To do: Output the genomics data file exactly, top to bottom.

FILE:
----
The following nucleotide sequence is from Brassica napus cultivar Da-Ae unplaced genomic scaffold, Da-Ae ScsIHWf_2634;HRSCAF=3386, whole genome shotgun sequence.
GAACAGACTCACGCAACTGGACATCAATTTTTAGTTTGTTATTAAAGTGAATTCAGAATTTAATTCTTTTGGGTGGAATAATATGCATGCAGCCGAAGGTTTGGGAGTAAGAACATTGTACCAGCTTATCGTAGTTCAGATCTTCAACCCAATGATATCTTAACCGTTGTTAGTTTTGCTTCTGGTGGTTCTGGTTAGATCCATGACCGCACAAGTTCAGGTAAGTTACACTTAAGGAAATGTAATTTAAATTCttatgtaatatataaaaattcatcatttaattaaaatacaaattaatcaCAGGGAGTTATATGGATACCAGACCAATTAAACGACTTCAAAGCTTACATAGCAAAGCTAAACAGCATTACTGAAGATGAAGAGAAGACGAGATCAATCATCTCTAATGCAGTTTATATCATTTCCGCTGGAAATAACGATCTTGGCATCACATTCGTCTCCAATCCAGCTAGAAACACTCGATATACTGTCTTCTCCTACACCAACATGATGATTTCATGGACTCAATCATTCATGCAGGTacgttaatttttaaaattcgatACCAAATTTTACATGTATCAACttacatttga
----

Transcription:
The following nucleotide sequence is from Brassica napus cultivar Da-Ae unplaced genomic scaffold, Da-Ae ScsIHWf_2634;HRSCAF=3386, whole genome shotgun sequence.
GAACAGACTCACGCAACTGGACATCAATTTTTAGTTTGTTATTAAAGTGAATTCAGAATTTAATTCTTTTGGGTGGAATAATATGCATGCAGCCGAAGGTTTGGGAGTAAGAACATTGTACCAGCTTATCGTAGTTCAGATCTTCAACCCAATGATATCTTAACCGTTGTTAGTTTTGCTTCTGGTGGTTCTGGTTAGATCCATGACCGCACAAGTTCAGGTAAGTTACACTTAAGGAAATGTAATTTAAATTCttatgtaatatataaaaattcatcatttaattaaaatacaaattaatcaCAGGGAGTTATATGGATACCAGACCAATTAAACGACTTCAAAGCTTACATAGCAAAGCTAAACAGCATTACTGAAGATGAAGAGAAGACGAGATCAATCATCTCTAATGCAGTTTATATCATTTCCGCTGGAAATAACGATCTTGGCATCACATTCGTCTCCAATCCAGCTAGAAACACTCGATATACTGTCTTCTCCTACACCAACATGATGATTTCATGGACTCAATCATTCATGCAGGTacgttaatttttaaaattcgatACCAAATTTTACATGTATCAACttacatttga